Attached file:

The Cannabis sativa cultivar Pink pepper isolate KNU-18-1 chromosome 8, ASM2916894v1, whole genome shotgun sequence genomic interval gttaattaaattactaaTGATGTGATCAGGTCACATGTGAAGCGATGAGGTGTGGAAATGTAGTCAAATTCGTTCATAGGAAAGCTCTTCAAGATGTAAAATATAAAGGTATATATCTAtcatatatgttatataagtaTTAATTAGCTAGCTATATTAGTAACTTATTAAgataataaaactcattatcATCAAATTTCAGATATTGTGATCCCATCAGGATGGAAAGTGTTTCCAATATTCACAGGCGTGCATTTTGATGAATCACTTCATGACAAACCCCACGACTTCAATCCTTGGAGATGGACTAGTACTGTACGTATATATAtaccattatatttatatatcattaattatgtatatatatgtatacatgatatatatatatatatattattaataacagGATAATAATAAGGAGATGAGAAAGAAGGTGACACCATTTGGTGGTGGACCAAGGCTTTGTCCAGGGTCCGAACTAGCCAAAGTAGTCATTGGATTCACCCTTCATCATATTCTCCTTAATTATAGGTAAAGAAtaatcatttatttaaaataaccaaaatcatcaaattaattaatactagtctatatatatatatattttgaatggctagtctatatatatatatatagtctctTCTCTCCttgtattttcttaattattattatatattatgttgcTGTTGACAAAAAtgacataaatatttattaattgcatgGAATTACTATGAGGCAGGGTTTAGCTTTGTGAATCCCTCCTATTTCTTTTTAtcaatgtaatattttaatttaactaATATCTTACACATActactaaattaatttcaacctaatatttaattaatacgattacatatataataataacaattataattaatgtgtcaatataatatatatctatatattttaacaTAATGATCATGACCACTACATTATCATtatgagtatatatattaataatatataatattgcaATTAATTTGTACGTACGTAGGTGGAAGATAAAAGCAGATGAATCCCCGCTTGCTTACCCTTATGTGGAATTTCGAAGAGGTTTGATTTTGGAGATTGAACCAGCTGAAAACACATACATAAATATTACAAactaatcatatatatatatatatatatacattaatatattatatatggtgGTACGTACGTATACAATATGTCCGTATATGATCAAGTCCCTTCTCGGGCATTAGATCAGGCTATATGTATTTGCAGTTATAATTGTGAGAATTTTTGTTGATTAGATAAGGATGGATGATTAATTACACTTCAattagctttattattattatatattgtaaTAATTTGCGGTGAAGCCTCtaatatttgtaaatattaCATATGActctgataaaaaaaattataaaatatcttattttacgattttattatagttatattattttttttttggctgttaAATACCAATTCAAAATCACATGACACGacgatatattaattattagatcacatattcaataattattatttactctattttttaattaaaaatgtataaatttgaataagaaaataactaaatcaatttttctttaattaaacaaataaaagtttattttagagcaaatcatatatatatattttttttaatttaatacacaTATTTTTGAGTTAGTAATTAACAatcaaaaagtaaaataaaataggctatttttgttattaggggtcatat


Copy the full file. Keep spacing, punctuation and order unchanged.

The Cannabis sativa cultivar Pink pepper isolate KNU-18-1 chromosome 8, ASM2916894v1, whole genome shotgun sequence genomic interval gttaattaaattactaaTGATGTGATCAGGTCACATGTGAAGCGATGAGGTGTGGAAATGTAGTCAAATTCGTTCATAGGAAAGCTCTTCAAGATGTAAAATATAAAGGTATATATCTAtcatatatgttatataagtaTTAATTAGCTAGCTATATTAGTAACTTATTAAgataataaaactcattatcATCAAATTTCAGATATTGTGATCCCATCAGGATGGAAAGTGTTTCCAATATTCACAGGCGTGCATTTTGATGAATCACTTCATGACAAACCCCACGACTTCAATCCTTGGAGATGGACTAGTACTGTACGTATATATAtaccattatatttatatatcattaattatgtatatatatgtatacatgatatatatatatatatattattaataacagGATAATAATAAGGAGATGAGAAAGAAGGTGACACCATTTGGTGGTGGACCAAGGCTTTGTCCAGGGTCCGAACTAGCCAAAGTAGTCATTGGATTCACCCTTCATCATATTCTCCTTAATTATAGGTAAAGAAtaatcatttatttaaaataaccaaaatcatcaaattaattaatactagtctatatatatatatattttgaatggctagtctatatatatatatatagtctctTCTCTCCttgtattttcttaattattattatatattatgttgcTGTTGACAAAAAtgacataaatatttattaattgcatgGAATTACTATGAGGCAGGGTTTAGCTTTGTGAATCCCTCCTATTTCTTTTTAtcaatgtaatattttaatttaactaATATCTTACACATActactaaattaatttcaacctaatatttaattaatacgattacatatataataataacaattataattaatgtgtcaatataatatatatctatatattttaacaTAATGATCATGACCACTACATTATCATtatgagtatatatattaataatatataatattgcaATTAATTTGTACGTACGTAGGTGGAAGATAAAAGCAGATGAATCCCCGCTTGCTTACCCTTATGTGGAATTTCGAAGAGGTTTGATTTTGGAGATTGAACCAGCTGAAAACACATACATAAATATTACAAactaatcatatatatatatatatatatacattaatatattatatatggtgGTACGTACGTATACAATATGTCCGTATATGATCAAGTCCCTTCTCGGGCATTAGATCAGGCTATATGTATTTGCAGTTATAATTGTGAGAATTTTTGTTGATTAGATAAGGATGGATGATTAATTACACTTCAattagctttattattattatatattgtaaTAATTTGCGGTGAAGCCTCtaatatttgtaaatattaCATATGActctgataaaaaaaattataaaatatcttattttacgattttattatagttatattattttttttttggctgttaAATACCAATTCAAAATCACATGACACGacgatatattaattattagatcacatattcaataattattatttactctattttttaattaaaaatgtataaatttgaataagaaaataactaaatcaatttttctttaattaaacaaataaaagtttattttagagcaaatcatatatatatattttttttaatttaatacacaTATTTTTGAGTTAGTAATTAACAatcaaaaagtaaaataaaataggctatttttgttattaggggtcatat